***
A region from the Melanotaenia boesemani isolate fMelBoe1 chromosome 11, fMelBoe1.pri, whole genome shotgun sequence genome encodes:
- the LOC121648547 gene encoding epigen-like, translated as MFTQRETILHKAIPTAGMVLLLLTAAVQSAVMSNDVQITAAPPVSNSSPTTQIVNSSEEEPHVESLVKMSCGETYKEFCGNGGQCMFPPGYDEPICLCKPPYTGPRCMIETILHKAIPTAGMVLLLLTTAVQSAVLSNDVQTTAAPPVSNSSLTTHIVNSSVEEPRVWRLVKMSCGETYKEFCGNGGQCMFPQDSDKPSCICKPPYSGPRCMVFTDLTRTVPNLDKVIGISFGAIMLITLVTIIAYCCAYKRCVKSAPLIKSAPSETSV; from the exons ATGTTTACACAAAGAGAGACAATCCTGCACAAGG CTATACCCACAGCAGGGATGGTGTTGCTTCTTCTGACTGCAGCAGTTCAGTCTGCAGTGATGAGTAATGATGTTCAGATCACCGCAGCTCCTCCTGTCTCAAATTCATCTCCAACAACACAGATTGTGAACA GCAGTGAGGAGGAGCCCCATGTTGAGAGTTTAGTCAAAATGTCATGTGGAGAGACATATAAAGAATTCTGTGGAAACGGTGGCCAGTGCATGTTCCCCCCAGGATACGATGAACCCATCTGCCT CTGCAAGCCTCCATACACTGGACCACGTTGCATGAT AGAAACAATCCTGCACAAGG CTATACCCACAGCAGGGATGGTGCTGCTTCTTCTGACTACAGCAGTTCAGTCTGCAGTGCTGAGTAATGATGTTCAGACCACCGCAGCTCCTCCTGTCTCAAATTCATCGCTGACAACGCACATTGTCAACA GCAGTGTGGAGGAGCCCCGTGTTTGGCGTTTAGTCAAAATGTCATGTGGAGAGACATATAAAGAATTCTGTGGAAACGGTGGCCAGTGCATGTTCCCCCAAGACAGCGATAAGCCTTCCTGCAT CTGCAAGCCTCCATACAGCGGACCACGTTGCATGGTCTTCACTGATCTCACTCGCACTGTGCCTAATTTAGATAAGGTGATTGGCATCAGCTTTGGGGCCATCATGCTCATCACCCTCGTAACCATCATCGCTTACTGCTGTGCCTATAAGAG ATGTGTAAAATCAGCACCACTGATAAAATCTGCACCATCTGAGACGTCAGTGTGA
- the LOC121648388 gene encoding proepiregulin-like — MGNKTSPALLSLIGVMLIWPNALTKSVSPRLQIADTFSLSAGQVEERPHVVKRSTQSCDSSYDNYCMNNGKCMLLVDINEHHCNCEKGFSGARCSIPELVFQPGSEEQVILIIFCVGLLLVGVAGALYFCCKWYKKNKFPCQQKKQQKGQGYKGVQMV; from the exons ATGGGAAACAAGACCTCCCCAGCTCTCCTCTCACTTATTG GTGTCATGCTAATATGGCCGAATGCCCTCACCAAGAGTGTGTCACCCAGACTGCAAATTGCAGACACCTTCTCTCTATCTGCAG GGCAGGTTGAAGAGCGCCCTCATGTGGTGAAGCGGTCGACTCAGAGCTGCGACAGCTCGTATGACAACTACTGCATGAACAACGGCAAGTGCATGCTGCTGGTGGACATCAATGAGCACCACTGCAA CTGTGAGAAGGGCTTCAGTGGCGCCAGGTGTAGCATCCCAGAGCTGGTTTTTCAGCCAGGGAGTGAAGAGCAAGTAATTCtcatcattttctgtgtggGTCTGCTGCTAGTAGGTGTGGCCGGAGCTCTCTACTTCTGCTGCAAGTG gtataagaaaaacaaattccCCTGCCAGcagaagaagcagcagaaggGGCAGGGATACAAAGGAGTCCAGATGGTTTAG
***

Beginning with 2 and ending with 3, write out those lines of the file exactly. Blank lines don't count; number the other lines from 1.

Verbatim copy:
- the LOC121648547 gene encoding epigen-like, translated as MFTQRETILHKAIPTAGMVLLLLTAAVQSAVMSNDVQITAAPPVSNSSPTTQIVNSSEEEPHVESLVKMSCGETYKEFCGNGGQCMFPPGYDEPICLCKPPYTGPRCMIETILHKAIPTAGMVLLLLTTAVQSAVLSNDVQTTAAPPVSNSSLTTHIVNSSVEEPRVWRLVKMSCGETYKEFCGNGGQCMFPQDSDKPSCICKPPYSGPRCMVFTDLTRTVPNLDKVIGISFGAIMLITLVTIIAYCCAYKRCVKSAPLIKSAPSETSV; from the exons ATGTTTACACAAAGAGAGACAATCCTGCACAAGG CTATACCCACAGCAGGGATGGTGTTGCTTCTTCTGACTGCAGCAGTTCAGTCTGCAGTGATGAGTAATGATGTTCAGATCACCGCAGCTCCTCCTGTCTCAAATTCATCTCCAACAACACAGATTGTGAACA GCAGTGAGGAGGAGCCCCATGTTGAGAGTTTAGTCAAAATGTCATGTGGAGAGACATATAAAGAATTCTGTGGAAACGGTGGCCAGTGCATGTTCCCCCCAGGATACGATGAACCCATCTGCCT CTGCAAGCCTCCATACACTGGACCACGTTGCATGAT AGAAACAATCCTGCACAAGG CTATACCCACAGCAGGGATGGTGCTGCTTCTTCTGACTACAGCAGTTCAGTCTGCAGTGCTGAGTAATGATGTTCAGACCACCGCAGCTCCTCCTGTCTCAAATTCATCGCTGACAACGCACATTGTCAACA GCAGTGTGGAGGAGCCCCGTGTTTGGCGTTTAGTCAAAATGTCATGTGGAGAGACATATAAAGAATTCTGTGGAAACGGTGGCCAGTGCATGTTCCCCCAAGACAGCGATAAGCCTTCCTGCAT CTGCAAGCCTCCATACAGCGGACCACGTTGCATGGTCTTCACTGATCTCACTCGCACTGTGCCTAATTTAGATAAGGTGATTGGCATCAGCTTTGGGGCCATCATGCTCATCACCCTCGTAACCATCATCGCTTACTGCTGTGCCTATAAGAG ATGTGTAAAATCAGCACCACTGATAAAATCTGCACCATCTGAGACGTCAGTGTGA
- the LOC121648388 gene encoding proepiregulin-like — MGNKTSPALLSLIGVMLIWPNALTKSVSPRLQIADTFSLSAGQVEERPHVVKRSTQSCDSSYDNYCMNNGKCMLLVDINEHHCNCEKGFSGARCSIPELVFQPGSEEQVILIIFCVGLLLVGVAGALYFCCKWYKKNKFPCQQKKQQKGQGYKGVQMV; from the exons ATGGGAAACAAGACCTCCCCAGCTCTCCTCTCACTTATTG GTGTCATGCTAATATGGCCGAATGCCCTCACCAAGAGTGTGTCACCCAGACTGCAAATTGCAGACACCTTCTCTCTATCTGCAG GGCAGGTTGAAGAGCGCCCTCATGTGGTGAAGCGGTCGACTCAGAGCTGCGACAGCTCGTATGACAACTACTGCATGAACAACGGCAAGTGCATGCTGCTGGTGGACATCAATGAGCACCACTGCAA CTGTGAGAAGGGCTTCAGTGGCGCCAGGTGTAGCATCCCAGAGCTGGTTTTTCAGCCAGGGAGTGAAGAGCAAGTAATTCtcatcattttctgtgtggGTCTGCTGCTAGTAGGTGTGGCCGGAGCTCTCTACTTCTGCTGCAAGTG gtataagaaaaacaaattccCCTGCCAGcagaagaagcagcagaaggGGCAGGGATACAAAGGAGTCCAGATGGTTTAG